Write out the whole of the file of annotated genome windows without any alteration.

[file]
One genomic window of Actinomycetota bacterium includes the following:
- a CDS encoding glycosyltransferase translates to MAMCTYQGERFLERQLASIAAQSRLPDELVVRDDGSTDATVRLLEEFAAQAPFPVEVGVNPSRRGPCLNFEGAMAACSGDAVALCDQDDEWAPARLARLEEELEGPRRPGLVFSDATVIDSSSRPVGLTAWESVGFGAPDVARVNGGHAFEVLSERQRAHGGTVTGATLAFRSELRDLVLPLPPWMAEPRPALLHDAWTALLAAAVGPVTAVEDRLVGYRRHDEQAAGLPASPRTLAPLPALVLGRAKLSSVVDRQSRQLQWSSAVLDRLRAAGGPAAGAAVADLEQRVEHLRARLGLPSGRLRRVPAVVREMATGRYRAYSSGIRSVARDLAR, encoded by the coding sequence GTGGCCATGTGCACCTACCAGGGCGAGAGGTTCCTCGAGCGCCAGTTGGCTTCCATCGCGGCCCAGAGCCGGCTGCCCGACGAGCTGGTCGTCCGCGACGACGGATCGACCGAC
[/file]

One genomic window of Actinomycetota bacterium includes the following:
- a CDS encoding glycosyltransferase translates to MAMCTYQGERFLERQLASIAAQSRLPDELVVRDDGSTDATVRLLEEFAAQAPFPVEVGVNPSRRGPCLNFEGAMAACSGDAVALCDQDDEWAPARLARLEEELEGPRRPGLVFSDATVIDSSSRPVGLTAWESVGFGAPDVARVNGGHAFEVLSERQRAHGGTVTGATLAFRSELRDLVLPLPPWMAEPRPALLHDAWTALLAAAVGPVTAVEDRLVGYRRHDEQAAGLPASPRTLAPLPALVLGRAKLSSVVDRQSRQLQWSSAVLDRLRAAGGPAAGAAVADLEQRVEHLRARLGLPSGRLRRVPAVVREMATGRYRAYSSGIRSVARDLAR, encoded by the coding sequence GTGGCCATGTGCACCTACCAGGGCGAGAGGTTCCTCGAGCGCCAGTTGGCTTCCATCGCGGCCCAGAGCCGGCTGCCCGACGAGCTGGTCGTCCGCGACGACGGATCGACCGAC